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Report: Medicaid Reform saved $

By Christine Jordan Sexton
8/21/2009 © Health News Florida 

At long last, the University of Florida analysis of Medicaid Reform is in, and it concludes that the controversial program does, indeed, save money. Critics called it "meaningless" because HMOs have not yet turned in data on patients' actual encounters with the health-care system.

The UF report shows health care spending has decreased in the two largest Medicaid Reform counties, Broward and Duval. But the biggest cost savers are not the HMOs, as many expected, but the “provider-sponsored networks”— managed-care networks sponsored by hospitals and doctor groups.

The 18 page report shows that average expenditures for the aged and disabled were $26 less per member per month in Broward and Duval counties after reform efforts started there, while spending for women and children increased by $4. 

The study’s authors, Paul Duncan and Jeff Harman, note that the report’s conclusions are limited by the fact that researchers could not examine information on patients’ actual encounters with the health-care system. 

“It is difficult to determine the source of the observed decreases in expenditures and whether this is attributable to appropriate management of care by the plan or other factors, such as a possible reduction in services,” the authors note. 

Despite the acknowledgment, the advocacy group Florida CHAIN (Community Health Action Information Network) criticized the report, calling it “meaningless.” 

CHAIN says UF researchers did not include the administrative costs associated with running the Medicaid Reform program or the enhanced benefits rewards program, where 2 percent of payment rates to HMOS are withheld to fund an account.

And without data on actual health care provided, CHAIN said, the analysis shows only a snapshot of spending.

In an e-mail to Health News Florida, author Duncan said he was “irritated” by the criticisms. For months, Duncan wrote, he has been criticized for not releasing the study sooner. Now, he said, those same groups are “arguing that we should have taken a lot more time to pursue every possible nuance before issuing the report.”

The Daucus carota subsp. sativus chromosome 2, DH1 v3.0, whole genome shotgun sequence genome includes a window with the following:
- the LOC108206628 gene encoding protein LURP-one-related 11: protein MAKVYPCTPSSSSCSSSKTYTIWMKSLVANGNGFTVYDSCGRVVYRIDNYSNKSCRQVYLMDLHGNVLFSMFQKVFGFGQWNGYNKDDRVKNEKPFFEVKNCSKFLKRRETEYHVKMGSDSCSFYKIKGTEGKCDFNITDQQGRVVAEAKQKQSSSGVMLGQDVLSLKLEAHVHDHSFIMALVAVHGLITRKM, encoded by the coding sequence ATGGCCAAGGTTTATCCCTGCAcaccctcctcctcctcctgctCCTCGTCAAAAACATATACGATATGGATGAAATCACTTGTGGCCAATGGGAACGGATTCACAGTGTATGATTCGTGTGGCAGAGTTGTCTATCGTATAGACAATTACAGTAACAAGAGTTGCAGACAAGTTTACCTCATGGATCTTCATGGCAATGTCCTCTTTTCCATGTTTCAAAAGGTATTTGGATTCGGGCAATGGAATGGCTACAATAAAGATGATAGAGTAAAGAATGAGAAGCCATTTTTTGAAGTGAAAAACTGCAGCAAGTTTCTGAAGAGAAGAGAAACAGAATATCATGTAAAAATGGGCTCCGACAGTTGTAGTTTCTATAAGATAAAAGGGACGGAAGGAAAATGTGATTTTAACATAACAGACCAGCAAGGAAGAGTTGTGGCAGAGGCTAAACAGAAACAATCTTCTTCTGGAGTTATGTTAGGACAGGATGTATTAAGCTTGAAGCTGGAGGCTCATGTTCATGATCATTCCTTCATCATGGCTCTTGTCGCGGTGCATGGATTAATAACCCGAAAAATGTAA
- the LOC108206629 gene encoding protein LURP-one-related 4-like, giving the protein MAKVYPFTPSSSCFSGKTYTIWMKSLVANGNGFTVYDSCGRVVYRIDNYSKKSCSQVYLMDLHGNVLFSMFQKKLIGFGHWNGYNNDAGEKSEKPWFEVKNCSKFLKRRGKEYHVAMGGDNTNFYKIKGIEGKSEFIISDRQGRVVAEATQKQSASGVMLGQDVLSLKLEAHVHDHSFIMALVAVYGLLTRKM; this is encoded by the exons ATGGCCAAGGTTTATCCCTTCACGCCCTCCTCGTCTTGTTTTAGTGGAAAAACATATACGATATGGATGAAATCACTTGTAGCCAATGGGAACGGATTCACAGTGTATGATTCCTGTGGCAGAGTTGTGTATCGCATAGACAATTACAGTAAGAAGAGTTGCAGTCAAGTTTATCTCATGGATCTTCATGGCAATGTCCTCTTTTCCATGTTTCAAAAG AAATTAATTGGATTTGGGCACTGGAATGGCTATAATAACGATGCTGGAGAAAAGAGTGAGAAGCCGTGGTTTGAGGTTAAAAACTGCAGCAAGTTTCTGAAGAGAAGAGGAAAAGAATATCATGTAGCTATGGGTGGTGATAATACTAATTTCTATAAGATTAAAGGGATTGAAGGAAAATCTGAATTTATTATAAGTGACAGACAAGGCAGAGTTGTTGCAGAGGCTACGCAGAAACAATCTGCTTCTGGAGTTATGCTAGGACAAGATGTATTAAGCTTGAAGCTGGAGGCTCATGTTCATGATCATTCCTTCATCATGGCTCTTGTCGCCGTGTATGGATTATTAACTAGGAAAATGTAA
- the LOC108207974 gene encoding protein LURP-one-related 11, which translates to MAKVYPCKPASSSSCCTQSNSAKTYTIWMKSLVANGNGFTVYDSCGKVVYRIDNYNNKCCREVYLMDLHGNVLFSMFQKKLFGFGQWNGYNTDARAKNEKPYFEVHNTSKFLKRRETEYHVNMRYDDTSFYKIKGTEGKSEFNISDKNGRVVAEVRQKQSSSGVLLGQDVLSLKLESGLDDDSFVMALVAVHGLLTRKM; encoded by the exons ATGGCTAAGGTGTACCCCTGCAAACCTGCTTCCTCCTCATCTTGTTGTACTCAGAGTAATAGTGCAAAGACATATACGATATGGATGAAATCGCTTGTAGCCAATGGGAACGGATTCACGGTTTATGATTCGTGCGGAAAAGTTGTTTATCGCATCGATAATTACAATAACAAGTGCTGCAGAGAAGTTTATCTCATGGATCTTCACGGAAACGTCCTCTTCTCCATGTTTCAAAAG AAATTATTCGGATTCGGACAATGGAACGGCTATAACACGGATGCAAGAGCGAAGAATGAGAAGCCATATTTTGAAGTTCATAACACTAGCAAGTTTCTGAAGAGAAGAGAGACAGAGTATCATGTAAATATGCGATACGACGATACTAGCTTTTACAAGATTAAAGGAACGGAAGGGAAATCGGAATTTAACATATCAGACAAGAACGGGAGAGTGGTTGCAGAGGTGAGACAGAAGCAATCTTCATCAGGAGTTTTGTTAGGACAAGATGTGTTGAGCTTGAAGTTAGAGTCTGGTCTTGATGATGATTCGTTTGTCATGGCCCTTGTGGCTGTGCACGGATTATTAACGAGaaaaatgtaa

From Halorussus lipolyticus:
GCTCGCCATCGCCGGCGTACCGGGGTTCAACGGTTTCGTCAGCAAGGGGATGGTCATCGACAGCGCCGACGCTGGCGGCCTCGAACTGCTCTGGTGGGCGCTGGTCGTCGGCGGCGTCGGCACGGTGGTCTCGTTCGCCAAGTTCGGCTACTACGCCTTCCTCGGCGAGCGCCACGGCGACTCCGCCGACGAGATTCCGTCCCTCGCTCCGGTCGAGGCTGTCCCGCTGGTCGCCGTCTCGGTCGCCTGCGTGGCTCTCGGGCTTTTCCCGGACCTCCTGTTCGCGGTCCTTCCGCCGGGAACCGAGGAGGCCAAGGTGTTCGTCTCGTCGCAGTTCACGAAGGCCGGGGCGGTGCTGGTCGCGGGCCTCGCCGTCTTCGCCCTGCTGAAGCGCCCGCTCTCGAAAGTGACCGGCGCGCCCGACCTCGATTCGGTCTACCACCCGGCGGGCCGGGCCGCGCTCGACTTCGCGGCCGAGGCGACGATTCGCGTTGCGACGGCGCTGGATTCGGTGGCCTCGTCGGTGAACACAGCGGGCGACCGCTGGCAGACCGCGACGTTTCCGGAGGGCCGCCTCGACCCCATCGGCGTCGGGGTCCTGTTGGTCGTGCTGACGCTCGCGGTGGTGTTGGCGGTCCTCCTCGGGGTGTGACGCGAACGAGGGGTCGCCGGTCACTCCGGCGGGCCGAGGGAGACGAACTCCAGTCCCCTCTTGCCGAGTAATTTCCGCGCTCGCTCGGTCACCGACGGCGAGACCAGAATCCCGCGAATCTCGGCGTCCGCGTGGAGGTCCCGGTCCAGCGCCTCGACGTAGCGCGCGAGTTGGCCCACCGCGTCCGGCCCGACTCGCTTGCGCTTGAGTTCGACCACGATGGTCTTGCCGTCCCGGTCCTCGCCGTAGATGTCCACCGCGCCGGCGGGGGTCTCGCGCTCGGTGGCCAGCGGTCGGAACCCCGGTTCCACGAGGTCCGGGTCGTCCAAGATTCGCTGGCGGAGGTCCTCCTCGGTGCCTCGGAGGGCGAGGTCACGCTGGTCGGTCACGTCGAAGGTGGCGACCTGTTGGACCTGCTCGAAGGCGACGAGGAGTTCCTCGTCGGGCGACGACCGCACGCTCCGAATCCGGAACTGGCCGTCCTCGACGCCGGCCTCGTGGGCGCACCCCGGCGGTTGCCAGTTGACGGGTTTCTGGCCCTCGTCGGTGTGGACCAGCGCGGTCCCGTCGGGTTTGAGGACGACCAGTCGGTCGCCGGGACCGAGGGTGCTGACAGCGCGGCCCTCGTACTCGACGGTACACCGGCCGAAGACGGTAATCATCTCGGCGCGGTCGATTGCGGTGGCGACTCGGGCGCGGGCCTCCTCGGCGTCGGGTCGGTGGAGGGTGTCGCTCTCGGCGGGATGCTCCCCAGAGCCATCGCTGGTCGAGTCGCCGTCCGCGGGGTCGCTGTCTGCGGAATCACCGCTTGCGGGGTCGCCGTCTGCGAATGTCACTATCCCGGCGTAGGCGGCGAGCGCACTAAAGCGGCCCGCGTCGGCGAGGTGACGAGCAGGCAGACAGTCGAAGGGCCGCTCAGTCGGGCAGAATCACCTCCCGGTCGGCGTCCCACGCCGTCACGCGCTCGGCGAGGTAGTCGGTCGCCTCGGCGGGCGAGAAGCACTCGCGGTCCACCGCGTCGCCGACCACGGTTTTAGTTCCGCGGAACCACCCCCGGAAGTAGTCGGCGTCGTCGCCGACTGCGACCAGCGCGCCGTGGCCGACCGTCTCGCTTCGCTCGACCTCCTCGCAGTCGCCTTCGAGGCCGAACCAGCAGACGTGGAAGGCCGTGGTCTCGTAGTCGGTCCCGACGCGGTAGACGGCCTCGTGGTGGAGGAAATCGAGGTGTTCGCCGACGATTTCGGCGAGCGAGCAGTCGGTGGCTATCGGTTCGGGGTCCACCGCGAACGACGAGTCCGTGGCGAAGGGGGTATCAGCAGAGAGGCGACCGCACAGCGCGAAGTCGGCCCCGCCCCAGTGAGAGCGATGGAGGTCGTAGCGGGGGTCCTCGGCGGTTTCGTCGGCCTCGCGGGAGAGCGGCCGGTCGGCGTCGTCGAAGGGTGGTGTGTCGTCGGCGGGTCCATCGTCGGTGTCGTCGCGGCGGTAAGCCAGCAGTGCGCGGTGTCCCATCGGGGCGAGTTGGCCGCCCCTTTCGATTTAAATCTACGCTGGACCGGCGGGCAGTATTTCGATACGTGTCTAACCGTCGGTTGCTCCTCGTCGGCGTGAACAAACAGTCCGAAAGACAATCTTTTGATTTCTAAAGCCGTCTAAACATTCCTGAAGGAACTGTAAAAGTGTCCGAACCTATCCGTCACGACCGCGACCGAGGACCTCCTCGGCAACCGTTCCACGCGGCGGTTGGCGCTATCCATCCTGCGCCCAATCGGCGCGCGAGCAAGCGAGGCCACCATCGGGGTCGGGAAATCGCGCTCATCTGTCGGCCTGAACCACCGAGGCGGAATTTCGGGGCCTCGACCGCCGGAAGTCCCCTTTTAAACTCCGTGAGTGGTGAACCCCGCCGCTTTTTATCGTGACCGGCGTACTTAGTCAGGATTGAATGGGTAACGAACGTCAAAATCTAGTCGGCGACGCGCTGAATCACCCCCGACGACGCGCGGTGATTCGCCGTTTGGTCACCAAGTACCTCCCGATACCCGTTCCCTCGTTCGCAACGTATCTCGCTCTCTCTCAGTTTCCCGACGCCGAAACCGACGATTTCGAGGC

Medicaid Reform was championed by former Gov Jeb Bush. The five year pilot project requires most Medicaid patients living in Broward, Duval, Baker, Nassau and Clay counties to enroll in network-style managed care, either an HMO or a PSN operated by a hospital or group of doctors. 

A waiver from the federal government allows Medicaid Reform plans to be flexible in the benefits they offer patients and can include caps on care as in commercial insurance. In traditional Medicaid, the benefits are defined by the government but have no dollar limit. 

PSNs generated more cost savings than HMOs, according to the study, but the findings aren’t surprising, said Michael Garner, president and CEO of Florida Association of Health Plans.. Garner said most patients who are being treated in the PSNs were former MediPass patients, or the traditional fee-for-service program, where they had little case-management. Once the patients were transitioned to PSNs that managed the care, the costs were bound to go down, he said. 

By comparison, many of the patients who are in Reform HMOs had already been in the HMO and their care already was being managed. So there were fewer savings to be had, Garner said.

“When you bring people into a managed environment, that’s when you are going to see the expenditures drop,” he said.

Indeed, the HMOs believe the analysis shows that managed care—whether it’s offered by a PSN or an HMO—is the definitive way to save money.

Garner said: “We thought the study was excellent.”

--Christine Jordan Sexton is a co-founder of